Avid Canadian explorer, Adam Shoalts, highlights tales of the wild

A young man gestures to a projected photo.
Adam Shoalts shows off some pictures from his 4,000-km arctic journey. Marks – Photo

By Tristan Marks
NewsNow

It takes a special breed to go into the Canadian wilds and explore the virtually untouched landscape for months at a time.

Epitome of that special breed, Adam Shoalts is a modern day explorer, often tasked by the Royal Canadian Geographic Society with charting Canada’s uncharted rivers.

This modern day explorer undertook a solo, season-long, 4,000 km canoe trip in the arctic circle in the territories. What’s more, he did it for fun.

Last week, Shoalts shared details of his journey with the Lincoln Garden Club. He was there with his new book, Beyond the Trees, which documented the experience.

Shoalts is a native of the Niagara Region having grown up in the rural boundaries of Fenwick.

“I’ve always been fascinated with nature,” Shoalts said while recounting his origins. “I loved plants my whole life.”

Both his father and grandfather were woodworkers, who utilized materials they gathered mostly by hand. They passed down their knowledge and passion for Canadian nature to Shoalts.

He said the seeds for his latest adventure took root in 2017 while trying to find something to do for the Canada 150 celebrations.

“Whenever I need inspiration, I turn to history books,” said Shoalts.

He read and took inspiration from the Voyager Canoe Pageant, a similar canoe trip that stretched from Alberta to Montreal as part of Canada’s centennial celebrations in 1967. However, Shoalts decided he would “raise the stakes a little” and move the route up 2000 km into the territories.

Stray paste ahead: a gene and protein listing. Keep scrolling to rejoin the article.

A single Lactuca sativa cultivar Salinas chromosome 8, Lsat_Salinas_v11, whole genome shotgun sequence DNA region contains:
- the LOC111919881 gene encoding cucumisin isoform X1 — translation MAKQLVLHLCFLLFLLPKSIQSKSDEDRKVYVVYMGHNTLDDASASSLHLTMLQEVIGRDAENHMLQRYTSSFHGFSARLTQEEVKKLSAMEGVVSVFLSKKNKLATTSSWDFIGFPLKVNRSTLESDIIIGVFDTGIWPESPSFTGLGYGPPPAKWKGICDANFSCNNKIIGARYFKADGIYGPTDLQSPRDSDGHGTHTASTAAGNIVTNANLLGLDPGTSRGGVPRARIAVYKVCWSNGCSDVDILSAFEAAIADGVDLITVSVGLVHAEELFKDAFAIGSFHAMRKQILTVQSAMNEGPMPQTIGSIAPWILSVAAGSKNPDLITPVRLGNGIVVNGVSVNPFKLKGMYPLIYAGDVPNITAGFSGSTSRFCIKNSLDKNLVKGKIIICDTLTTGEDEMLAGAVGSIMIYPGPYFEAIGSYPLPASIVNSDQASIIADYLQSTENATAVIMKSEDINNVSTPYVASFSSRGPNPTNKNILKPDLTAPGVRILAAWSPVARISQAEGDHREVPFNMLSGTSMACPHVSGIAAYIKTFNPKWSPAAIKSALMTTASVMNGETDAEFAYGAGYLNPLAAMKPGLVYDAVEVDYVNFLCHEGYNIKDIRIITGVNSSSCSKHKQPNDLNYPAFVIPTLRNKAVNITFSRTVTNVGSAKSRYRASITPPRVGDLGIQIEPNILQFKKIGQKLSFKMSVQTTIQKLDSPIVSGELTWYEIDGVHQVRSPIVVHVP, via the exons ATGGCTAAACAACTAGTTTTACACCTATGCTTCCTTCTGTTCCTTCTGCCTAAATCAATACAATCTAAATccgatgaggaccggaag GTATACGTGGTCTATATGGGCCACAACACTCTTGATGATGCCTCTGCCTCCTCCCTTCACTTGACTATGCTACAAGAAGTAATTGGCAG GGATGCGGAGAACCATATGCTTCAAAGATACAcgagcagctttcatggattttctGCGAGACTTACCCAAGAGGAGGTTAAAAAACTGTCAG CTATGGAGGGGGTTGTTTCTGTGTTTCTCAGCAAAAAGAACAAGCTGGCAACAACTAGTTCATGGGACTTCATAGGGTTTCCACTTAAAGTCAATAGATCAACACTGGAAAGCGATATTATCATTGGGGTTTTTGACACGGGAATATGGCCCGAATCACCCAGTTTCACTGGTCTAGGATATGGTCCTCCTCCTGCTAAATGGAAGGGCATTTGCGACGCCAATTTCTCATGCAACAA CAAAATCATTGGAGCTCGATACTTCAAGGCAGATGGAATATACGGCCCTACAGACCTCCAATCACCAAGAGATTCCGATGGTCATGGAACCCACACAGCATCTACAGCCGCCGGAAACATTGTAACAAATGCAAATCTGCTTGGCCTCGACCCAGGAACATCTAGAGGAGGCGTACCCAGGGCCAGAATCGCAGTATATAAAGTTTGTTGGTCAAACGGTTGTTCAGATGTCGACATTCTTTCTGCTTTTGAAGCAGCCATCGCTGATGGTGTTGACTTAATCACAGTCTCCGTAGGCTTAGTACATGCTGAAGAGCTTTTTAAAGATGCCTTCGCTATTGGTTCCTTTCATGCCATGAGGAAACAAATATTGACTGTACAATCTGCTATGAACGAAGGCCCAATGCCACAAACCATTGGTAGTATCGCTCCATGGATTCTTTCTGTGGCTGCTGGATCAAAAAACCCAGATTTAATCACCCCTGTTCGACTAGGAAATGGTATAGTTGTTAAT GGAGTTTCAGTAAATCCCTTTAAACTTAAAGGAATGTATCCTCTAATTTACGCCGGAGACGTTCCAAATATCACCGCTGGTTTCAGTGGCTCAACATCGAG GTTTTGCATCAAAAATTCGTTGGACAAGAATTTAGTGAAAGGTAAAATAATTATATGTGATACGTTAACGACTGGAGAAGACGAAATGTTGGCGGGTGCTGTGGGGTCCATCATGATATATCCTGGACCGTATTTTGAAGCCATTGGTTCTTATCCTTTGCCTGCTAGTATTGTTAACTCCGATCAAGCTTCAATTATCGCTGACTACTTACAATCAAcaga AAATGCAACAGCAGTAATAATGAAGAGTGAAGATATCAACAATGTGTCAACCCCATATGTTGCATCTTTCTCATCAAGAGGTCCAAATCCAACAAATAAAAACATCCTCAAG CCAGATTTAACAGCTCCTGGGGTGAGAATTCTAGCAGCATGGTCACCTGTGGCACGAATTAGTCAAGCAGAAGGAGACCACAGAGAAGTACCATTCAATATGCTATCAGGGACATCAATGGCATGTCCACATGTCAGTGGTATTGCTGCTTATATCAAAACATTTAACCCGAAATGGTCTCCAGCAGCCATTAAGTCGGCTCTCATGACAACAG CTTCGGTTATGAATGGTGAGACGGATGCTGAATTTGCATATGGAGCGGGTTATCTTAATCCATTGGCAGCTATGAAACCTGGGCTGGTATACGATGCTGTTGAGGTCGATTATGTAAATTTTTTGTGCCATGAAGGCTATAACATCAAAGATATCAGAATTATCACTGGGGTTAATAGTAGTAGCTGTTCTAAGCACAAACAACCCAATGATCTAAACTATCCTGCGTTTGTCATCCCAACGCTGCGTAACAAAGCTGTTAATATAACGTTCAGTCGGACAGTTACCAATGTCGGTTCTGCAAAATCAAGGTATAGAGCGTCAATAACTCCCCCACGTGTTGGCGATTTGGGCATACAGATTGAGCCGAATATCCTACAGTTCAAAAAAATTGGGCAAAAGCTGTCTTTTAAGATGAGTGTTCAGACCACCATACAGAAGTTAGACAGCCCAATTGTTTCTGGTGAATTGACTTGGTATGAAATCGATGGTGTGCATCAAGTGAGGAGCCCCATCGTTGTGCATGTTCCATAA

Shoalts described the issues he encountered along the journey, such as powerful rivers that threatened to wash him out into the arctic sea, or labyrinths formed out of massive ice floes, as well as the solutions he had to come up with to move past them.

“Most days I would find a safe place, set up my tent, and pass out from exhaustion,” he said. “Eventually, I ran out of water and that’s where the hard work began.”

Once a river became too over-choked with plant growth, Shoalts began to portage his canoe along with his bags until he reached the next one.

To speed up his journey and avoid waves caused by heavy winds, Shoalts began to travel at night.

“I could do that because I was past the arctic circle, you know, the land of the midnight sun,” he explained.

A major theme of Shoalts’ account was just how close he got to nature- and how close it came up to him.

“Especially in isolated areas of nature, animals are curious,” said Shoalts. “I don’t even have to work hard to get their photo.”

Shoalts accented his story with photos he took during the journey. One was an arctic grizzly bear, fresh out of hibernation and hungry, that he had to evade. Another was of a curious arctic wolf who followed Shoalts along for about a kilometre, who Shoalts described as a much appreciated companion.

Since he was speaking at a Garden Club event, Shoalts also showed pictures of a wide array of plant life he came across in the tundra, including what berries he foraged to supplement his provisions.

As Shoalts neared the end of his journey, the seasons began turning, the midnight sun began to disappear under the horizon and the weather began to grow colder.

However, Shoalts kept mum about the conclusion to his tale.

“If you want to find out what happened next you have to read my book,” he said with a smile.

Beyond the Trees is available in book stores now.

The Lincoln Garden Club meets the third Saturday of every month.

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